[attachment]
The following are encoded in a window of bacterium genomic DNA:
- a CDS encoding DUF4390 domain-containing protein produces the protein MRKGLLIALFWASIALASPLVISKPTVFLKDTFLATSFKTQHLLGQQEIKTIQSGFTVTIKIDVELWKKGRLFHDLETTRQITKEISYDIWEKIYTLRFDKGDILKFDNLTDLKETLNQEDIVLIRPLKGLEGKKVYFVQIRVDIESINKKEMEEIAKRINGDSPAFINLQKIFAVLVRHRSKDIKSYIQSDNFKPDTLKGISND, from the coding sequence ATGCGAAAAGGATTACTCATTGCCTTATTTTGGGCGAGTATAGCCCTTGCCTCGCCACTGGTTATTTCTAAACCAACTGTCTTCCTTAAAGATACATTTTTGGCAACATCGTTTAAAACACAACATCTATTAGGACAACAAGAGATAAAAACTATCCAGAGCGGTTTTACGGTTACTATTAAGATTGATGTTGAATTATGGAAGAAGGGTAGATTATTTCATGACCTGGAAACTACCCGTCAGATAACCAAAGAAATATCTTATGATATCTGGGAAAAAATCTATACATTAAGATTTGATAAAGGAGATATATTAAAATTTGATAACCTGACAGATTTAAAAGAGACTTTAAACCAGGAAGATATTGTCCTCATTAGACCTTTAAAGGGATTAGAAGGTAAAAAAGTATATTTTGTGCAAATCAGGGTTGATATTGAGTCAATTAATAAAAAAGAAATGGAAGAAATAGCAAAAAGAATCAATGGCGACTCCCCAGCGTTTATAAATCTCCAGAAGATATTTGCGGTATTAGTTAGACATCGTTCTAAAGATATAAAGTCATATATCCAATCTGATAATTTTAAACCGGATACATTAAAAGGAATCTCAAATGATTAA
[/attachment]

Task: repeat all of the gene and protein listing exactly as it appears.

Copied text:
The following are encoded in a window of bacterium genomic DNA:
- a CDS encoding DUF4390 domain-containing protein produces the protein MRKGLLIALFWASIALASPLVISKPTVFLKDTFLATSFKTQHLLGQQEIKTIQSGFTVTIKIDVELWKKGRLFHDLETTRQITKEISYDIWEKIYTLRFDKGDILKFDNLTDLKETLNQEDIVLIRPLKGLEGKKVYFVQIRVDIESINKKEMEEIAKRINGDSPAFINLQKIFAVLVRHRSKDIKSYIQSDNFKPDTLKGISND, from the coding sequence ATGCGAAAAGGATTACTCATTGCCTTATTTTGGGCGAGTATAGCCCTTGCCTCGCCACTGGTTATTTCTAAACCAACTGTCTTCCTTAAAGATACATTTTTGGCAACATCGTTTAAAACACAACATCTATTAGGACAACAAGAGATAAAAACTATCCAGAGCGGTTTTACGGTTACTATTAAGATTGATGTTGAATTATGGAAGAAGGGTAGATTATTTCATGACCTGGAAACTACCCGTCAGATAACCAAAGAAATATCTTATGATATCTGGGAAAAAATCTATACATTAAGATTTGATAAAGGAGATATATTAAAATTTGATAACCTGACAGATTTAAAAGAGACTTTAAACCAGGAAGATATTGTCCTCATTAGACCTTTAAAGGGATTAGAAGGTAAAAAAGTATATTTTGTGCAAATCAGGGTTGATATTGAGTCAATTAATAAAAAAGAAATGGAAGAAATAGCAAAAAGAATCAATGGCGACTCCCCAGCGTTTATAAATCTCCAGAAGATATTTGCGGTATTAGTTAGACATCGTTCTAAAGATATAAAGTCATATATCCAATCTGATAATTTTAAACCGGATACATTAAAAGGAATCTCAAATGATTAA